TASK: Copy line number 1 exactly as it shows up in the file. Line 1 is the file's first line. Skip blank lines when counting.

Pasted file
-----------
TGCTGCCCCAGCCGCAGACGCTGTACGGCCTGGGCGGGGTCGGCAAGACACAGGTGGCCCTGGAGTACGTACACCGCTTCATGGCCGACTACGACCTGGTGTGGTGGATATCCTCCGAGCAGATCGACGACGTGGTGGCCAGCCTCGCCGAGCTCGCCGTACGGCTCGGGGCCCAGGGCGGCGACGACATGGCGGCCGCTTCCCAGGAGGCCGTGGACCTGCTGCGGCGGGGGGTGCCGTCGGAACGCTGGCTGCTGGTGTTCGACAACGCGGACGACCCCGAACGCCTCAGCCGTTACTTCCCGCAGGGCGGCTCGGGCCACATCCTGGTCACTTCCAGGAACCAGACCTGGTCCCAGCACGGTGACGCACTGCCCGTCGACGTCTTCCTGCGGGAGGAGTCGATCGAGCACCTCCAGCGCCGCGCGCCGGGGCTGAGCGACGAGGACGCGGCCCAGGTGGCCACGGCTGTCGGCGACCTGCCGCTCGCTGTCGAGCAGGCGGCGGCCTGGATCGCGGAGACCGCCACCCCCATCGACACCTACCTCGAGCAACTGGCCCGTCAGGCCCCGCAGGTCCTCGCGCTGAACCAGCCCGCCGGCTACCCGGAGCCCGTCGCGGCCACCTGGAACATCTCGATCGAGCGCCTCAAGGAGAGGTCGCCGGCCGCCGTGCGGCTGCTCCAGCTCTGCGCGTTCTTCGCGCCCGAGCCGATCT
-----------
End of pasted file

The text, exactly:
TGCTGCCCCAGCCGCAGACGCTGTACGGCCTGGGCGGGGTCGGCAAGACACAGGTGGCCCTGGAGTACGTACACCGCTTCATGGCCGACTACGACCTGGTGTGGTGGATATCCTCCGAGCAGATCGACGACGTGGTGGCCAGCCTCGCCGAGCTCGCCGTACGGCTCGGGGCCCAGGGCGGCGACGACATGGCGGCCGCTTCCCAGGAGGCCGTGGACCTGCTGCGGCGGGGGGTGCCGTCGGAACGCTGGCTGCTGGTGTTCGACAACGCGGACGACCCCGAACGCCTCAGCCGTTACTTCCCGCAGGGCGGCTCGGGCCACATCCTGGTCACTTCCAGGAACCAGACCTGGTCCCAGCACGGTGACGCACTGCCCGTCGACGTCTTCCTGCGGGAGGAGTCGATCGAGCACCTCCAGCGCCGCGCGCCGGGGCTGAGCGACGAGGACGCGGCCCAGGTGGCCACGGCTGTCGGCGACCTGCCGCTCGCTGTCGAGCAGGCGGCGGCCTGGATCGCGGAGACCGCCACCCCCATCGACACCTACCTCGAGCAACTGGCCCGTCAGGCCCCGCAGGTCCTCGCGCTGAACCAGCCCGCCGGCTACCCGGAGCCCGTCGCGGCCACCTGGAACATCTCGATCGAGCGCCTCAAGGAGAGGTCGCCGGCCGCCGTGCGGCTGCTCCAGCTCTGCGCGTTCTTCGCGCCCGAGCCGATCT